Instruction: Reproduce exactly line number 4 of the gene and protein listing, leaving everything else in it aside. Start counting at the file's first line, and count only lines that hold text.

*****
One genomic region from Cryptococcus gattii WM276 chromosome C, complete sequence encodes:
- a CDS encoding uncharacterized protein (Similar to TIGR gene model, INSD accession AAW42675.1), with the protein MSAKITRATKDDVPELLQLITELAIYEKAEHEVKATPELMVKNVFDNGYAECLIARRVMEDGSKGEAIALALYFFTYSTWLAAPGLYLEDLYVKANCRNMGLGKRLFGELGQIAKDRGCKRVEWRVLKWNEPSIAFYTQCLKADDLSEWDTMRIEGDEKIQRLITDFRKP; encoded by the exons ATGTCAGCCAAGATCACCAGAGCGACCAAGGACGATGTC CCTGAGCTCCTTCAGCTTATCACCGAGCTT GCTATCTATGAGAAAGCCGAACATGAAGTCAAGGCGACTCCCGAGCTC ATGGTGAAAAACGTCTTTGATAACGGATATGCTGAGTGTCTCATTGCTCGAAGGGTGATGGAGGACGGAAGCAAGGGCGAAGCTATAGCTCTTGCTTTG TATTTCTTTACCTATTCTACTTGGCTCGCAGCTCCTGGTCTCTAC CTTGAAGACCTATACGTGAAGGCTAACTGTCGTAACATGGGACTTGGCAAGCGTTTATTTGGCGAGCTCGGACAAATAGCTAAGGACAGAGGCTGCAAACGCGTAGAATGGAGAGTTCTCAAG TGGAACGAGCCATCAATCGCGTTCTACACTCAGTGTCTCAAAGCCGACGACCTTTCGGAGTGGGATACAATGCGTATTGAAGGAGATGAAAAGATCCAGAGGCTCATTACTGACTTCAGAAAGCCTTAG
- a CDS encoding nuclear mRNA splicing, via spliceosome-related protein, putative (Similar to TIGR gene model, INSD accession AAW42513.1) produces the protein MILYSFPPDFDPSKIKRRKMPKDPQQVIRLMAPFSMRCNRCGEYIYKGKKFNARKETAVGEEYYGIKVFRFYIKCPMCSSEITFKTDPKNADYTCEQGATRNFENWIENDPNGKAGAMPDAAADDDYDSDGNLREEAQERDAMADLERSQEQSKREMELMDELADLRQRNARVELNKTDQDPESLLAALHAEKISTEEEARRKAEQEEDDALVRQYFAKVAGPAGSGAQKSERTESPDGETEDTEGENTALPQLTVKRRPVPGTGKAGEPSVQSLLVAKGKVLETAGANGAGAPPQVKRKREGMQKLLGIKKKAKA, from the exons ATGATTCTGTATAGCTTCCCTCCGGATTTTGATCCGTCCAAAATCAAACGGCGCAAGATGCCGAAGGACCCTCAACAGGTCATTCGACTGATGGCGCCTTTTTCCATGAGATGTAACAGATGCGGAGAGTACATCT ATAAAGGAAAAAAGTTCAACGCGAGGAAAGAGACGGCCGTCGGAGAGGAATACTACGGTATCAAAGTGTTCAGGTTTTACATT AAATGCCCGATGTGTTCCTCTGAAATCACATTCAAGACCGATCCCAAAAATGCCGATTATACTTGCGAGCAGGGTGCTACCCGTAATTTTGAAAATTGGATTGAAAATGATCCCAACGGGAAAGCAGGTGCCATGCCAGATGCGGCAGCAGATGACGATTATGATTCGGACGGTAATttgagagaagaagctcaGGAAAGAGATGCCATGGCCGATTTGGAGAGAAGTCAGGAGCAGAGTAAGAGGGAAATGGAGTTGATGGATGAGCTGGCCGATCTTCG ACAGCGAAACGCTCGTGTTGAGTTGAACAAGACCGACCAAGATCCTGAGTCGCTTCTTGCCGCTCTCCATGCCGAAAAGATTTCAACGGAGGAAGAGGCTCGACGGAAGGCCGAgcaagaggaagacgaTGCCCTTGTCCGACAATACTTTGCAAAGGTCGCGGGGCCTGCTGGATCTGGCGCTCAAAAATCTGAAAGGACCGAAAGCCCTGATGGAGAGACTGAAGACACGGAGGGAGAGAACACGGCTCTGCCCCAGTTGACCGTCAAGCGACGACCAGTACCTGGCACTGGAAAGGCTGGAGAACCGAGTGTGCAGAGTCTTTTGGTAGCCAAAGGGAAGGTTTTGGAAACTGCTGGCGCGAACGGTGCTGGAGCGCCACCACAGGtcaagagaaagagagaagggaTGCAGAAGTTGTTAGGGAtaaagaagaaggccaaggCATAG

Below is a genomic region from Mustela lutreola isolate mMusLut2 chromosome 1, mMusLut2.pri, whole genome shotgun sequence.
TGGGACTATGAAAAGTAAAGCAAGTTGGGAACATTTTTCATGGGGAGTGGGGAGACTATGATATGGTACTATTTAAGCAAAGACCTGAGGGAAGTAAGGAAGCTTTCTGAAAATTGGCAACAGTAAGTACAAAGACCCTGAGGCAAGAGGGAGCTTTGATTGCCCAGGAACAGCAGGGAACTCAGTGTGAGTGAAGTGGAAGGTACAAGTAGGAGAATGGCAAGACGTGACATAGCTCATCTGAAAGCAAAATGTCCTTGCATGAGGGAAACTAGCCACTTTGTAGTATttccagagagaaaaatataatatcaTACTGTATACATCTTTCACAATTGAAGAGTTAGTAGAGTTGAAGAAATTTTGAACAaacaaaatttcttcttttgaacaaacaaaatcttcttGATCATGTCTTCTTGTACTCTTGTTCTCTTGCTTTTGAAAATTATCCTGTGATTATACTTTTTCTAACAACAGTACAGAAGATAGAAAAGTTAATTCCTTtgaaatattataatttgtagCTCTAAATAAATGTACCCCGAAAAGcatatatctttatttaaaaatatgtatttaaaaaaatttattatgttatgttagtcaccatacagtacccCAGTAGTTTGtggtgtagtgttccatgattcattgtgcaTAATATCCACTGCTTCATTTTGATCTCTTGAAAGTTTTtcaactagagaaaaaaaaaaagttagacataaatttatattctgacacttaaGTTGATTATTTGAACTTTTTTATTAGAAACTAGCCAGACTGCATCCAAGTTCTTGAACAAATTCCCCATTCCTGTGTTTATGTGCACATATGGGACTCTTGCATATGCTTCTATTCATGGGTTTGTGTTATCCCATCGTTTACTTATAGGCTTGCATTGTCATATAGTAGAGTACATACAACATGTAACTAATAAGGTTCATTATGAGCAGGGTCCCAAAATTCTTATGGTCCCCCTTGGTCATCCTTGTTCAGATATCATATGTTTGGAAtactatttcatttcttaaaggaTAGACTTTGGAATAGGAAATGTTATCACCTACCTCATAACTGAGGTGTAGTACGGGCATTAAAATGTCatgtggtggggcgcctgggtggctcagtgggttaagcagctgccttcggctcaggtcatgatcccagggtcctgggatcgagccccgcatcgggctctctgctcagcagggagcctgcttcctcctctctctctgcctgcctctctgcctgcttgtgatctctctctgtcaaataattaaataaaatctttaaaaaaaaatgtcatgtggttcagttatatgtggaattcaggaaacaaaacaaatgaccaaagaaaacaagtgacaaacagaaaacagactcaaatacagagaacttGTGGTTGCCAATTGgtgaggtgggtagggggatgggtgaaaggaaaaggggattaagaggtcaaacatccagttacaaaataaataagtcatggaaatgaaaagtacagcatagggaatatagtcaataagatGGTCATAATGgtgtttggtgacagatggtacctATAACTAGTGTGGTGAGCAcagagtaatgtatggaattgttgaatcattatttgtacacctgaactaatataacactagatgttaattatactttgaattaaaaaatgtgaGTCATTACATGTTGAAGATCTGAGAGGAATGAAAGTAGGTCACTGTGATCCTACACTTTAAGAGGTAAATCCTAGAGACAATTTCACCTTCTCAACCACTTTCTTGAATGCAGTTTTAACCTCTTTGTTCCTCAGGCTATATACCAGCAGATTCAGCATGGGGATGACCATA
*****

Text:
Below is a genomic region from Mustela lutreola isolate mMusLut2 chromosome 1, mMusLut2.pri, whole genome shotgun sequence.